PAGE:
Parashat Ki Tissa

Exodus 30:11-34:35

God names Bezalel as chief artisan, to oversee the crafting of the Mishkan’s appointments. God then presents Moses with two stone tablets, God’s words etched upon them. In Moses’ absence, however, the people have made a golden calf as a god. God sends Moses down; Moses sees the calf, and, in anger, shatters the tablets. God punishes the Israelites, whereupon Moses intercedes on their behalf. He then returns to Mount Sinai to receive a new set of tablets.

Parashat Va-yak-hel

Exodus 35:1-38:20

The Israelites enthusiastically contribute precious materials for the Mishkan, until Bezalel finds there is more than enough to complete the work. Moses halts the donations. Bezalel crafts the Ark and other sacred furnishings of the Mishkan.

Parashat P’kudei

Exodus 38:21-40:38

The children of Israel bring the completed parts of the Mishkan to Moses, who confirms that the work has been done as God commanded. Moses blesses the people. God now commands Moses to erect the Mishkan and to anoint the priests. God’s glory then fills the Mishkan.

Morning Minyan

Beth Jacob has a lovely, warm, and dependable daily morning minyan. Typically, 15-30 people gather in the chapel in the early morning to daven shacharit and begin the day at shul. Smachot are celebrated, mourners are comforted. Please consider making daily shacharit part of your day.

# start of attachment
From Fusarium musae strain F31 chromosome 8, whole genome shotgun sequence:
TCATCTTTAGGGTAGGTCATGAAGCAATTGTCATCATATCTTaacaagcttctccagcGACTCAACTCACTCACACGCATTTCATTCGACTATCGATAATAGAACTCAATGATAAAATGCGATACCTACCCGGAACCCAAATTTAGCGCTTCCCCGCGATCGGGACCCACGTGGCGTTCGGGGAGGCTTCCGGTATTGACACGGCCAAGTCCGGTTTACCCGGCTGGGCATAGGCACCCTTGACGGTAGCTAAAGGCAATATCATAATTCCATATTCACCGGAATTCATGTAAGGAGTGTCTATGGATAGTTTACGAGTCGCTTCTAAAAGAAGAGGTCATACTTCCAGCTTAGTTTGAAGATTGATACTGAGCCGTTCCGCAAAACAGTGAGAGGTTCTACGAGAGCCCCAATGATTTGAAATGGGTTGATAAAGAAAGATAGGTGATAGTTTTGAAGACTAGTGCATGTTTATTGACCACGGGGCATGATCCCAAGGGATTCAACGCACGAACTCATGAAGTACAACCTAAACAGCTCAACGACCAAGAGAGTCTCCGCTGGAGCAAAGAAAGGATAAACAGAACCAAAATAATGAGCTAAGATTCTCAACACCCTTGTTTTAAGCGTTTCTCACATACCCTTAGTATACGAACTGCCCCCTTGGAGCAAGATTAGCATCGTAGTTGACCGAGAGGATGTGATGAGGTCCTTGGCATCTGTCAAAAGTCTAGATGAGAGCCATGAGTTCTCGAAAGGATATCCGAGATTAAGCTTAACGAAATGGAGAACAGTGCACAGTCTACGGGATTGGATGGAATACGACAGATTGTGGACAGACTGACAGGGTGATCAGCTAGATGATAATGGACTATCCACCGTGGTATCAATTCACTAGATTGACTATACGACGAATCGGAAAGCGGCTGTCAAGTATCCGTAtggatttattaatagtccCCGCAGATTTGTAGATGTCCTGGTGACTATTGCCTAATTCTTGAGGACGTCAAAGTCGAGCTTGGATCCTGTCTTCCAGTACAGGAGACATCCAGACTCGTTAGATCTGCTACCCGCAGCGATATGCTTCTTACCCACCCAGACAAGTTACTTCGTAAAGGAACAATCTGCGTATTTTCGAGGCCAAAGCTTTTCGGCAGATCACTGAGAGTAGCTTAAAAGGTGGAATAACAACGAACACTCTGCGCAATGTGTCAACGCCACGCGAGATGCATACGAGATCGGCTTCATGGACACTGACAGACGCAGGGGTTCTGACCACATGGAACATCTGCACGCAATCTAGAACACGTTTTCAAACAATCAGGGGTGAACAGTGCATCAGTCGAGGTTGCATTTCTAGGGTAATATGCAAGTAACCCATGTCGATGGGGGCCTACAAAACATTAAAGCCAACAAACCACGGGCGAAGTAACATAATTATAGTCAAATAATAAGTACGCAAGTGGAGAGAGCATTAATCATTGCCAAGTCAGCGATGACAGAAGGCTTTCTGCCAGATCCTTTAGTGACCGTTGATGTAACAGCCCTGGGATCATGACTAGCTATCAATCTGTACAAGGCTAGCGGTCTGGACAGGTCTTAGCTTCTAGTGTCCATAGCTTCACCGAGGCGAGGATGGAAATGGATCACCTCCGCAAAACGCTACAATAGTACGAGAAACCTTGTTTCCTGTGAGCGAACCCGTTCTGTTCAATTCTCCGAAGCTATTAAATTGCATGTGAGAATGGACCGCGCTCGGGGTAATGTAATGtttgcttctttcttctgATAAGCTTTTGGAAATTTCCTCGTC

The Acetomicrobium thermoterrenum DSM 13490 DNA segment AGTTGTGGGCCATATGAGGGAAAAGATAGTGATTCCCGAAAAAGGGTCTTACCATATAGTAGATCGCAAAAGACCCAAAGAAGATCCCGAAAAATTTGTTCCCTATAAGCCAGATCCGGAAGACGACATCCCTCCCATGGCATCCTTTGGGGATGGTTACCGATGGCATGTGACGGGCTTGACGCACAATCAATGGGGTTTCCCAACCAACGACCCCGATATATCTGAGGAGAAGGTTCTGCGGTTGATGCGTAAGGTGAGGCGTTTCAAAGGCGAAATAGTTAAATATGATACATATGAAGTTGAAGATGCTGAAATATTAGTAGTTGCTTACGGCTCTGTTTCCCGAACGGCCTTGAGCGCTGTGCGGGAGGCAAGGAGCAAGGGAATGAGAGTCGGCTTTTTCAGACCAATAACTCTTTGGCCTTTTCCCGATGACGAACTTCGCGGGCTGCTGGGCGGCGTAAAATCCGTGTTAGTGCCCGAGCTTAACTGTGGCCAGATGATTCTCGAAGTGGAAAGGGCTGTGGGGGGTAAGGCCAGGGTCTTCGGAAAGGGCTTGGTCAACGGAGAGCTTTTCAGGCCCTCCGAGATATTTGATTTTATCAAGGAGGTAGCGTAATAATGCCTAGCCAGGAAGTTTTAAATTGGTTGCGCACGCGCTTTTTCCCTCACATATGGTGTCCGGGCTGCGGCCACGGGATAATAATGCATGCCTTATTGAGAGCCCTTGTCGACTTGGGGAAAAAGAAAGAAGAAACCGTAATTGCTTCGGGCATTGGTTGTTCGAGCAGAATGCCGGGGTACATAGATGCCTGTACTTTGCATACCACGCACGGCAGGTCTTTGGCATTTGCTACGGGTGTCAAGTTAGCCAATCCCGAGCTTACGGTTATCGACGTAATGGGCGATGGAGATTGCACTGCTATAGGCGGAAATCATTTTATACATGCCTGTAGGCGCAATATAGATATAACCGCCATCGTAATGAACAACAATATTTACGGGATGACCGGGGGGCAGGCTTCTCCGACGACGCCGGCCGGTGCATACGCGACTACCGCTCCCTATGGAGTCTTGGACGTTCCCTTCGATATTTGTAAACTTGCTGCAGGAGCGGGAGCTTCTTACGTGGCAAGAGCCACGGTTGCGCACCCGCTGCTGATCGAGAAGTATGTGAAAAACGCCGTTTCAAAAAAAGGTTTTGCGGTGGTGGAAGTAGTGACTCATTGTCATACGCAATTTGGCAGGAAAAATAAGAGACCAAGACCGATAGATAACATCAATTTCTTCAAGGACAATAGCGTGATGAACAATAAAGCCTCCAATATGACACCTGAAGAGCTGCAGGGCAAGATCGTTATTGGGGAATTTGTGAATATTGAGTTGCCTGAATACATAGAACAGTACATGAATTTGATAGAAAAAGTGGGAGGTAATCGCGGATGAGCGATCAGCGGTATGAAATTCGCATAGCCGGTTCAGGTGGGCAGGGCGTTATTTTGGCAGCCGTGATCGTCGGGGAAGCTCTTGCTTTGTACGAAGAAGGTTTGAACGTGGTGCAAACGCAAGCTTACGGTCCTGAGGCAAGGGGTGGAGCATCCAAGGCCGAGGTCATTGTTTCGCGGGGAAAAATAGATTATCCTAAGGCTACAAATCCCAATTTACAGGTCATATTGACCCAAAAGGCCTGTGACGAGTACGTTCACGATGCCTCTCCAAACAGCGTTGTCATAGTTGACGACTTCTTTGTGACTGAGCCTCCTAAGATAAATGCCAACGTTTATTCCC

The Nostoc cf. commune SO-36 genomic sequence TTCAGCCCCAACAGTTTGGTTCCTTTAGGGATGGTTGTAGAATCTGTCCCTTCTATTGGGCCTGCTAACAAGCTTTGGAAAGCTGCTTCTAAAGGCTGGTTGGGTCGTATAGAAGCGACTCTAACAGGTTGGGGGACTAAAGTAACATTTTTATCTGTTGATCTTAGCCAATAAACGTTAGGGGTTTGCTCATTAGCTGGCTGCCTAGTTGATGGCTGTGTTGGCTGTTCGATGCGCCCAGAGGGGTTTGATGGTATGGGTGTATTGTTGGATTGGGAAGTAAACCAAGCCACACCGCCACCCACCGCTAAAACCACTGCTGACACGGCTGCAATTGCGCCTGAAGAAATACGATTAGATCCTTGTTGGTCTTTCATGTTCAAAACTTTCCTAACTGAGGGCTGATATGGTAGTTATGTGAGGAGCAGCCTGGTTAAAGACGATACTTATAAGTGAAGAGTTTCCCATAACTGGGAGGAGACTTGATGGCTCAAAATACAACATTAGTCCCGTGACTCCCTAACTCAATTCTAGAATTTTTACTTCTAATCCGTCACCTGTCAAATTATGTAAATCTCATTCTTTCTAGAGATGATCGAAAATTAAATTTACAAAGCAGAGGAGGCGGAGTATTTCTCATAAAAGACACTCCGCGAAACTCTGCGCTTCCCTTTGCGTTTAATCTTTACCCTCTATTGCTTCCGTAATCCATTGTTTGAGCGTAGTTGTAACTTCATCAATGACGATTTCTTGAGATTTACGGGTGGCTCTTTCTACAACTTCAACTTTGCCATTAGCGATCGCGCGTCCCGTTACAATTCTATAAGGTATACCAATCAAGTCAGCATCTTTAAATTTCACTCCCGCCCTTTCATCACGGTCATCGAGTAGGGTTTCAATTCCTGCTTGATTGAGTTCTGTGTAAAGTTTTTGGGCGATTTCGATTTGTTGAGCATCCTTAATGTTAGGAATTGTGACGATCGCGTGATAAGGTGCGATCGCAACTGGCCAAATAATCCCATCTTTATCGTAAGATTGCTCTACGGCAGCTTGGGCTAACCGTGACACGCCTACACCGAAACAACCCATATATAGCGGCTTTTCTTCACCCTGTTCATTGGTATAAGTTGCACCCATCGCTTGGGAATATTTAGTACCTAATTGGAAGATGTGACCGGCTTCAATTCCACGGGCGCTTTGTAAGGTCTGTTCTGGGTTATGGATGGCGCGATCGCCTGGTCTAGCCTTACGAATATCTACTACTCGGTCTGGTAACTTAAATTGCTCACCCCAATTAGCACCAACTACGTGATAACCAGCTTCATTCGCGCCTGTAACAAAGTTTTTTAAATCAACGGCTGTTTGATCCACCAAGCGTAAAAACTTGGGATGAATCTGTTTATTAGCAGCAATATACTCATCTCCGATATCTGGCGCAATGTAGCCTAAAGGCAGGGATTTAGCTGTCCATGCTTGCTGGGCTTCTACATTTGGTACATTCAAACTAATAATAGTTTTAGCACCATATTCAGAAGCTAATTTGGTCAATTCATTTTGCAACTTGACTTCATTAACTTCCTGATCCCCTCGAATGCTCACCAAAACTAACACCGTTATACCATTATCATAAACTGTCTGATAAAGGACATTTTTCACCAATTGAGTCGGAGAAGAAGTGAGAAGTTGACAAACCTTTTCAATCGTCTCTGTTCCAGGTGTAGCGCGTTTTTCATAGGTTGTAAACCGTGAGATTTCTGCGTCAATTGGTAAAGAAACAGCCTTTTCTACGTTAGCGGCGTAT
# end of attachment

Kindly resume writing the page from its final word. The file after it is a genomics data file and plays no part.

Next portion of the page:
Services begin at 7:15 am Monday-Friday, 8:30 am Sunday (and select legal holidays: Jan.1, Memorial Day, July 4th, Labor Day, Thanksgiving Day, Dec. 25), and 7:00 a.m. on Rosh Hodesh. They typically last 35 minutes Sunday, Tuesday, Wednesday, and Friday, 45 minutes Monday and Thursday, and 50 minutes on Rosh Hodesh.

To read Torah on a weekday, contact Eric Pasternack: 651-994-9793, outpetro AT aol DOT com

To learn to lead Shacharit, contact Jonathan Ehrlich: 651-686-5140, jnehrlich AT gmail DOT com

Learning Mahjong : Wednesday August 10 & 17 | 6:30-8:30 pm

Beth Jacob Social Hall

Ever wanted to learn how to play MahJong? Need a refresher course? Join as Frances Fischer leads a two part “How to Play” educational series. Classes will be held on Wednesday, August 10 & 17 from 6:30-8:30 pm at Beth Jacob. No “fee” to join, however a donation would be appreciated. Nosh will be served.